Bryce Dayton didn’t really know what he was signing up for when a guidance counselor at Clarksville High School encouraged him to apply for Leadership Southern Indiana’s new program, NEXGEN, in 2014.
Six years later, he’s very glad he did.
“My experience in NEXGEN was pretty awesome,” said Dayton, now 22, who recently completed his degree in music business, with an emphasis on songwriting, at Belmont University in Nashville. “Anyone who gets the opportunity should do it, because it’s very relevant to the high school experience before you get dumped into the real world.”
That’s a similar refrain among former participants — who now number nearly 500 — in NEXGEN, an award-winning youth leadership program open to any high school junior in Clark and Floyd counties that provides experiences for community youth leaders to encourage their future success.
The program was the brainchild of Mark Eddy, the president/CEO of Leadership Southern Indiana.
When he moved to Southern Indiana from Anderson, Eddy “realized they didn’t have a youth leadership program here.” So after some research, he found a partner in First Savings Bank, before approaching local educators.
“The key was getting the school systems to allow us to get the kids let out of school,” Eddy said.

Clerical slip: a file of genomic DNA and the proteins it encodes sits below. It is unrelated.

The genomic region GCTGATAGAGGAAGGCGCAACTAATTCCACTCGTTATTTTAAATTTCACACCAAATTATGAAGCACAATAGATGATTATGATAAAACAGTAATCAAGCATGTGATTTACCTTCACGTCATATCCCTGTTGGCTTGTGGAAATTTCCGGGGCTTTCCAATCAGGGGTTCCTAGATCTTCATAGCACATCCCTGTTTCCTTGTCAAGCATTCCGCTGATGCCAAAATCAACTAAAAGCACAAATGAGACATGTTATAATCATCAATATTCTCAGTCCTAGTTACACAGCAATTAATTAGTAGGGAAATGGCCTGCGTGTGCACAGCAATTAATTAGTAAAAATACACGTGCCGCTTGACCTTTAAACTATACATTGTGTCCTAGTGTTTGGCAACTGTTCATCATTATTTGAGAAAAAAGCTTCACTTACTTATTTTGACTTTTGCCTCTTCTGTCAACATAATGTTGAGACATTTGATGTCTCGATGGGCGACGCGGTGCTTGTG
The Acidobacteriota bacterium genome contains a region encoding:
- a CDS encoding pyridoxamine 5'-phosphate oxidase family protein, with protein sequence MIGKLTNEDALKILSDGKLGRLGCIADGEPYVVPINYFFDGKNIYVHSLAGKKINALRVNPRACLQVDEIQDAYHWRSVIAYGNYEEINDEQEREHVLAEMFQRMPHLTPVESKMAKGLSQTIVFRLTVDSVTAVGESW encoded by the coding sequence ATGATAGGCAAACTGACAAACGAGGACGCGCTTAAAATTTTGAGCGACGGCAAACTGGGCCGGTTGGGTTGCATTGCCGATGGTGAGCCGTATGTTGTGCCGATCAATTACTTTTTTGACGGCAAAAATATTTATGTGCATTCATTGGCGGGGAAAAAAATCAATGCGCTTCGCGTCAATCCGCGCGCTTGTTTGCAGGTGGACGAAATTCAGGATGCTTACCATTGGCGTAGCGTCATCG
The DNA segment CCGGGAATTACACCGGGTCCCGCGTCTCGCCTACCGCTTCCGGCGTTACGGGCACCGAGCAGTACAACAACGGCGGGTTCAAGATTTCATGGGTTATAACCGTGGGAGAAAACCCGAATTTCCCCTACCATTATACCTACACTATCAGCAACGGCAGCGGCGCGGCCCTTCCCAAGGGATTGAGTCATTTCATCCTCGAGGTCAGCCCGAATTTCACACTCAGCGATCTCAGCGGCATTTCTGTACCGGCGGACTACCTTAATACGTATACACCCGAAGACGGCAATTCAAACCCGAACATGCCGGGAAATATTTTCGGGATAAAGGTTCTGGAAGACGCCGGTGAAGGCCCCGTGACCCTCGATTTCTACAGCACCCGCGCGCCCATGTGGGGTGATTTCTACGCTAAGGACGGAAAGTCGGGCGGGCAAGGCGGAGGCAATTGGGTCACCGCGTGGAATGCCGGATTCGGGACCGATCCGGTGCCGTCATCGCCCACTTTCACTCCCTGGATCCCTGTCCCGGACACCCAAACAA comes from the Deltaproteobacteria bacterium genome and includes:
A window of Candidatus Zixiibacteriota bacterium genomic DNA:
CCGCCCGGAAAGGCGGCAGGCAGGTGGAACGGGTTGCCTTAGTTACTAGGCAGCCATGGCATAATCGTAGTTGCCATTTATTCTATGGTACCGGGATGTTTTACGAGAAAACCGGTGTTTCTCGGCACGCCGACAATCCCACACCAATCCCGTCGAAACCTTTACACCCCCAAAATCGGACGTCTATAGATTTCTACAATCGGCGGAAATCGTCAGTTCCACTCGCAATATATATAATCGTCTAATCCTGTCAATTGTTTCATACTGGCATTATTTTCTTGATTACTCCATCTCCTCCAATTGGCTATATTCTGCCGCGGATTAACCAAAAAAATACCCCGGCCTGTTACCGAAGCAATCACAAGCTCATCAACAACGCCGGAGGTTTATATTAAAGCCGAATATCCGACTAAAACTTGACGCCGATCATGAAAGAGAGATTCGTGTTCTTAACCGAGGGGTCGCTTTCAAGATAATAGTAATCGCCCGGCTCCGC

Students apply for the NEXGEN program in their sophomore year of high school, often after being recommended by guidance counselors or teachers. Then, they go through a blind screening process. Students participate in either a fall or spring session. Each one consists of four program days and one service day (usually a Saturday). Program days are typically from 7:30 a.m. to 2:30 p.m. and are excused absences from school.
“We’re just excited to be able to provide the opportunity, hoping one day these kids are coming back to our community and giving back in a positive way,” Eddy said.
The program had 45 participants in its first two years. That number has since grown to around 90. Last year there were 172 applications for those spots.
“This is our largest program now,” Eddy said. “We’re really excited about it. The kids are so great. It’s great to see them take ownership of it.”
Cassidy Padgett was also a member of that first NEXGEN class. She was a sophomore at Jeffersonville High School when she first heard about the program.
“I was like, ‘OK, I don’t know what that is, but I’ll try it.’ I think it taught me to say, ‘OK’ to things like that,” said Padgett, who is currently working toward a doctorate in pharmacy and is nearly a year into a master’s degree in public health at the University of Kentucky. “When someone offers you an opportunity to learn about your community and leadership, it’s good to say ‘OK.’ Opportunities like that don’t come around every day.”
“It was cool to get out of the classroom for the day to connect with the community,” added Haley Bottorff, a former classmate of Padgett who is finishing up a public relations degree from Indiana University.
In addition to learning about leadership, participants in the program are also taught about finances, networking and collaboration, as they get to know students from other schools in the area. They also learn about their community through field trips.
“We went to the Clark County Jail and got to see the officers and the security guards and everything they deal with,” Dayton recalled. “That was insane. It leaves you speechless when you leave there.”